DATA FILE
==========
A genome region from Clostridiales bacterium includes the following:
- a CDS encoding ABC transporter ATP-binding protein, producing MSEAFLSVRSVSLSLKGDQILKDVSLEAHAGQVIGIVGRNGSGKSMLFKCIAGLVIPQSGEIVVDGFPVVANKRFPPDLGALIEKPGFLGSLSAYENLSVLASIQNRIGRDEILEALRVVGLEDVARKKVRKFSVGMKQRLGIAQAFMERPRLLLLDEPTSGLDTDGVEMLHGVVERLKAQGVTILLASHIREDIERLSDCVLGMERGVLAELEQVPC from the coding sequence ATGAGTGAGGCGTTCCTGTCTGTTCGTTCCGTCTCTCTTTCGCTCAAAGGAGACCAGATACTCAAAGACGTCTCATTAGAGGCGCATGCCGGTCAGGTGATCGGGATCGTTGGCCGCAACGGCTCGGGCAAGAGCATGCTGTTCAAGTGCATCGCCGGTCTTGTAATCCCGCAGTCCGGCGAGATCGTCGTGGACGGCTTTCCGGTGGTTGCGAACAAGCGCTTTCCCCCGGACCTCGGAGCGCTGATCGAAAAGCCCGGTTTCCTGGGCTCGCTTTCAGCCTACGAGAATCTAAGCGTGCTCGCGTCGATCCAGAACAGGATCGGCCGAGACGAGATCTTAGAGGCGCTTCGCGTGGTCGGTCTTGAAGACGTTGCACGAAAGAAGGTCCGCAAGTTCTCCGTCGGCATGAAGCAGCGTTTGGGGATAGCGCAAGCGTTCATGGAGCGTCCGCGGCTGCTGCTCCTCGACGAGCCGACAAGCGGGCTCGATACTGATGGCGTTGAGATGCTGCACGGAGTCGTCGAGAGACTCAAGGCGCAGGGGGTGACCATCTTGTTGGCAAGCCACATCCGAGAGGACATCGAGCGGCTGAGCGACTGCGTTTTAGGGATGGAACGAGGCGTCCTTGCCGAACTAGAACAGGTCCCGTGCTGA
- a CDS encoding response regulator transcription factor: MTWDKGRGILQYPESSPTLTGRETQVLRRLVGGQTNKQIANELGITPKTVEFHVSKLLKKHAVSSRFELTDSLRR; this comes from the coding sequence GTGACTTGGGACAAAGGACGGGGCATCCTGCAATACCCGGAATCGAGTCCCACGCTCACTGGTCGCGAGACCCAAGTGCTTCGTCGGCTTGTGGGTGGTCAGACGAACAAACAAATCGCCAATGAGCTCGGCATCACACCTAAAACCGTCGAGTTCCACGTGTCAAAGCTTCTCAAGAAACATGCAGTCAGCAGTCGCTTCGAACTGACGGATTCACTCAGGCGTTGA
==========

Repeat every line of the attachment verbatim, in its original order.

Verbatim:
A genome region from Clostridiales bacterium includes the following:
- a CDS encoding ABC transporter ATP-binding protein, producing MSEAFLSVRSVSLSLKGDQILKDVSLEAHAGQVIGIVGRNGSGKSMLFKCIAGLVIPQSGEIVVDGFPVVANKRFPPDLGALIEKPGFLGSLSAYENLSVLASIQNRIGRDEILEALRVVGLEDVARKKVRKFSVGMKQRLGIAQAFMERPRLLLLDEPTSGLDTDGVEMLHGVVERLKAQGVTILLASHIREDIERLSDCVLGMERGVLAELEQVPC from the coding sequence ATGAGTGAGGCGTTCCTGTCTGTTCGTTCCGTCTCTCTTTCGCTCAAAGGAGACCAGATACTCAAAGACGTCTCATTAGAGGCGCATGCCGGTCAGGTGATCGGGATCGTTGGCCGCAACGGCTCGGGCAAGAGCATGCTGTTCAAGTGCATCGCCGGTCTTGTAATCCCGCAGTCCGGCGAGATCGTCGTGGACGGCTTTCCGGTGGTTGCGAACAAGCGCTTTCCCCCGGACCTCGGAGCGCTGATCGAAAAGCCCGGTTTCCTGGGCTCGCTTTCAGCCTACGAGAATCTAAGCGTGCTCGCGTCGATCCAGAACAGGATCGGCCGAGACGAGATCTTAGAGGCGCTTCGCGTGGTCGGTCTTGAAGACGTTGCACGAAAGAAGGTCCGCAAGTTCTCCGTCGGCATGAAGCAGCGTTTGGGGATAGCGCAAGCGTTCATGGAGCGTCCGCGGCTGCTGCTCCTCGACGAGCCGACAAGCGGGCTCGATACTGATGGCGTTGAGATGCTGCACGGAGTCGTCGAGAGACTCAAGGCGCAGGGGGTGACCATCTTGTTGGCAAGCCACATCCGAGAGGACATCGAGCGGCTGAGCGACTGCGTTTTAGGGATGGAACGAGGCGTCCTTGCCGAACTAGAACAGGTCCCGTGCTGA
- a CDS encoding response regulator transcription factor: MTWDKGRGILQYPESSPTLTGRETQVLRRLVGGQTNKQIANELGITPKTVEFHVSKLLKKHAVSSRFELTDSLRR; this comes from the coding sequence GTGACTTGGGACAAAGGACGGGGCATCCTGCAATACCCGGAATCGAGTCCCACGCTCACTGGTCGCGAGACCCAAGTGCTTCGTCGGCTTGTGGGTGGTCAGACGAACAAACAAATCGCCAATGAGCTCGGCATCACACCTAAAACCGTCGAGTTCCACGTGTCAAAGCTTCTCAAGAAACATGCAGTCAGCAGTCGCTTCGAACTGACGGATTCACTCAGGCGTTGA